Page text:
Page:Nil Durpan.djvu/49

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The Godown of Begunbari Factory

TORAPA and four other Ryots sitting

Torapa.   Why do they not kill me at once? I can never show myself ungrateful. That eldest Babu, who has preserved my caste; he, through whose influence I am living here; he, who by reserving my plough and the cows, is preserving my life, shall I by giving false evidence, throw the father of that Babu into prison? I can never do that; I would rather give my life.

First Ryot.   Before sticks there can be no words; the stroke of Shamchand is a very terrible thrust. Have we a film on our eyes; did we not serve our eldest Babu? Are we devoid of all sense of shame? And has not our eldest Babu given us salt to eat?[1] But, then, what can we do? If we do not give evidence they will never keep us as we are. Wood Saheb stood upon my breast and blood began to fall drop by drop. And the feet of the filth-eater were, as it were, the hoofs of the ox.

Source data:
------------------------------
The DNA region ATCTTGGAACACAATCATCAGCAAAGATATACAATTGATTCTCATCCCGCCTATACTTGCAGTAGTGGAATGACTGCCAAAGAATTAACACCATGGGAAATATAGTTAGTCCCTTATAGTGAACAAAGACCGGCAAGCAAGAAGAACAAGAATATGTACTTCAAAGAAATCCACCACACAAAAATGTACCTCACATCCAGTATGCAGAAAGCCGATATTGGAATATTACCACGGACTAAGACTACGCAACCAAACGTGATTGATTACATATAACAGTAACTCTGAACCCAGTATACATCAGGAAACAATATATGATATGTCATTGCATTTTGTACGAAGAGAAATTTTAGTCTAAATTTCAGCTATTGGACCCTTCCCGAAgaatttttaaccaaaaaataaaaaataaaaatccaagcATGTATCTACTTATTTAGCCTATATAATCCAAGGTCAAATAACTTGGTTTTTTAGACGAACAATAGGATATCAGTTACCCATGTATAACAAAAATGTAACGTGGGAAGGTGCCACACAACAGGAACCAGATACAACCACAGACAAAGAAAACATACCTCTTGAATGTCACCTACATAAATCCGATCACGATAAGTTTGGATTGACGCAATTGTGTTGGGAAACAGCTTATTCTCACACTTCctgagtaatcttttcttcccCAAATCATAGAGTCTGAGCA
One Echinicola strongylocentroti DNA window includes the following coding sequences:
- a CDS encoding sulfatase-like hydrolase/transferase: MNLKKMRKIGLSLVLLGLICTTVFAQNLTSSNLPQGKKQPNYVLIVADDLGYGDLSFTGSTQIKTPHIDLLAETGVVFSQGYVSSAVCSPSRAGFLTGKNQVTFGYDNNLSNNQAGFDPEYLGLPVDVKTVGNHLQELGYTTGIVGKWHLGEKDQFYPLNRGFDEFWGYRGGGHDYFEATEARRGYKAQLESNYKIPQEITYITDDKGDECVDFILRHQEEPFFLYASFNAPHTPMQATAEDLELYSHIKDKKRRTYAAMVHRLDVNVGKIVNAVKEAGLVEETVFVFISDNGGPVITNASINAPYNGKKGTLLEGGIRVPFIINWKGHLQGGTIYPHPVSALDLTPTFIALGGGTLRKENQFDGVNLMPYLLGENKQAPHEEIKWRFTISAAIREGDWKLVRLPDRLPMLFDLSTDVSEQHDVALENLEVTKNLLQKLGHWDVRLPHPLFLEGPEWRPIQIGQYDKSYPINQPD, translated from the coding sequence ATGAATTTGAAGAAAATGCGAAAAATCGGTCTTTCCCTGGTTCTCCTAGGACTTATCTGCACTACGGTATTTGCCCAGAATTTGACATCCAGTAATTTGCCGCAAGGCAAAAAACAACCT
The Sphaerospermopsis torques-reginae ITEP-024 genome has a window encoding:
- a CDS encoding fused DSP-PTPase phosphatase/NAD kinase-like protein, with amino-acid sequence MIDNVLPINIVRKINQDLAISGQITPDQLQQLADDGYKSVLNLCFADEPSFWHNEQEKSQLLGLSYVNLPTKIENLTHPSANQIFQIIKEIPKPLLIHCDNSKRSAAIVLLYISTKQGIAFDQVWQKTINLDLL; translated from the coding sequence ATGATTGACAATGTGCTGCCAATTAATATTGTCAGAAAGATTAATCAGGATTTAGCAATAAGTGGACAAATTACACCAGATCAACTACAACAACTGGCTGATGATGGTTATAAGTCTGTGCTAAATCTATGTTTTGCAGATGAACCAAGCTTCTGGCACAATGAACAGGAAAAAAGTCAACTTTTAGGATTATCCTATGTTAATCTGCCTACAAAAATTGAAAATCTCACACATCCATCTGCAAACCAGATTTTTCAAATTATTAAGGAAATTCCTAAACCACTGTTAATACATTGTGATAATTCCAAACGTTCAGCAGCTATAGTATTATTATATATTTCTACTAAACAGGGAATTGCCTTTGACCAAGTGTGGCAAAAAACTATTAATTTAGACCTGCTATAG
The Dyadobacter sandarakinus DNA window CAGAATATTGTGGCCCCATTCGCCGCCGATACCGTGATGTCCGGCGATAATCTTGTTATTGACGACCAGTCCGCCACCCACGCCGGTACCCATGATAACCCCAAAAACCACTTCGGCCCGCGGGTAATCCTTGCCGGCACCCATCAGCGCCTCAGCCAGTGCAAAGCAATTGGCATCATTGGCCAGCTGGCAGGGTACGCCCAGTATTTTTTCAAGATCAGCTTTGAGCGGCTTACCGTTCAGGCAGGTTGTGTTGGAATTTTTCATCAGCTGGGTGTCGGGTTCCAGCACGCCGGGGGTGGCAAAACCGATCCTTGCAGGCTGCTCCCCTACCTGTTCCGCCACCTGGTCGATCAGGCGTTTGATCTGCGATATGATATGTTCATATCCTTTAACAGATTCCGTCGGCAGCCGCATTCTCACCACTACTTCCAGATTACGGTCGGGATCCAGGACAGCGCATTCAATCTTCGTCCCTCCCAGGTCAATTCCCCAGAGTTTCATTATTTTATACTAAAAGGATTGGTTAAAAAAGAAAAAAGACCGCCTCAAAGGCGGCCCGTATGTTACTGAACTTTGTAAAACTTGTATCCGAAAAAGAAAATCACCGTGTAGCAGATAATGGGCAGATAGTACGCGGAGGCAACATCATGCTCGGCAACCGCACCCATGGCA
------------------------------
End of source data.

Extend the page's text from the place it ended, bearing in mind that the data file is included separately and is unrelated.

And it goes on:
Second Royt.   Thrusting in the nails; don't you know the nails which are stuck under the shoes worn by the Sahebs?

Torapa.   (Grinding his teeth with anger) Why do you speak of the nails? My heart is bursting with having seen this blood. What do I say? If I can once get him in the Vataramari field, with one slap I can raise him in the air; and at once put a stop to all his "gad dams" and other words of chastisement.

Third Ryot.   I am only a hireling, and work on commission. It won't cut ice if I say that I refused to take indigo advance under the influence of the Babus. Why was I then confined in the godown? I thought that serving under him at this time, I shall be able to make a good collection and shall be able to invite my friends, on the occasion of my wife's com-

  1. And has......salt to eat?: i. e. And has not......given us food? In India the giver of bread is described as the giver of salt:—Ed.